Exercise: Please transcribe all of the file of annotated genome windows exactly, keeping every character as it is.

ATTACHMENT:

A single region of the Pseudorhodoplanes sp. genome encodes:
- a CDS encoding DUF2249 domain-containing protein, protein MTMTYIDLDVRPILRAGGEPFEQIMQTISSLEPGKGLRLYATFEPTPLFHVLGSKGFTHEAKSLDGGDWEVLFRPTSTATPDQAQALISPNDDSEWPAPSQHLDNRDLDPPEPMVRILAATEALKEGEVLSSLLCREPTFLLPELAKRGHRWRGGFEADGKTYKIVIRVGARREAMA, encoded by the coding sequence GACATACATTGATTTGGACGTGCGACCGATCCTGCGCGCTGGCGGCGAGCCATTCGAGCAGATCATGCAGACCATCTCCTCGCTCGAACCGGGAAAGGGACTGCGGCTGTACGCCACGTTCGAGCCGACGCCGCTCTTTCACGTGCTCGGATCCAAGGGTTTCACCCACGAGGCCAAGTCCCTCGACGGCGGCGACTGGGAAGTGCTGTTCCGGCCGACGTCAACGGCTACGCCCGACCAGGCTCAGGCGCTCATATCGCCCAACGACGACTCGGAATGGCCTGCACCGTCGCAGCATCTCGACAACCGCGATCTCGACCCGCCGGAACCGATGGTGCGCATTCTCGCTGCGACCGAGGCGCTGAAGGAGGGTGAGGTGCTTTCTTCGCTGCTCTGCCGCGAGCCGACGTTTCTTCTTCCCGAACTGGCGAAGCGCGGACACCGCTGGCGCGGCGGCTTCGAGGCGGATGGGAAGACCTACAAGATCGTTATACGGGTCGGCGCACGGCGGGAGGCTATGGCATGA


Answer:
A single region of the Pseudorhodoplanes sp. genome encodes:
- a CDS encoding DUF2249 domain-containing protein, protein MTMTYIDLDVRPILRAGGEPFEQIMQTISSLEPGKGLRLYATFEPTPLFHVLGSKGFTHEAKSLDGGDWEVLFRPTSTATPDQAQALISPNDDSEWPAPSQHLDNRDLDPPEPMVRILAATEALKEGEVLSSLLCREPTFLLPELAKRGHRWRGGFEADGKTYKIVIRVGARREAMA, encoded by the coding sequence GACATACATTGATTTGGACGTGCGACCGATCCTGCGCGCTGGCGGCGAGCCATTCGAGCAGATCATGCAGACCATCTCCTCGCTCGAACCGGGAAAGGGACTGCGGCTGTACGCCACGTTCGAGCCGACGCCGCTCTTTCACGTGCTCGGATCCAAGGGTTTCACCCACGAGGCCAAGTCCCTCGACGGCGGCGACTGGGAAGTGCTGTTCCGGCCGACGTCAACGGCTACGCCCGACCAGGCTCAGGCGCTCATATCGCCCAACGACGACTCGGAATGGCCTGCACCGTCGCAGCATCTCGACAACCGCGATCTCGACCCGCCGGAACCGATGGTGCGCATTCTCGCTGCGACCGAGGCGCTGAAGGAGGGTGAGGTGCTTTCTTCGCTGCTCTGCCGCGAGCCGACGTTTCTTCTTCCCGAACTGGCGAAGCGCGGACACCGCTGGCGCGGCGGCTTCGAGGCGGATGGGAAGACCTACAAGATCGTTATACGGGTCGGCGCACGGCGGGAGGCTATGGCATGA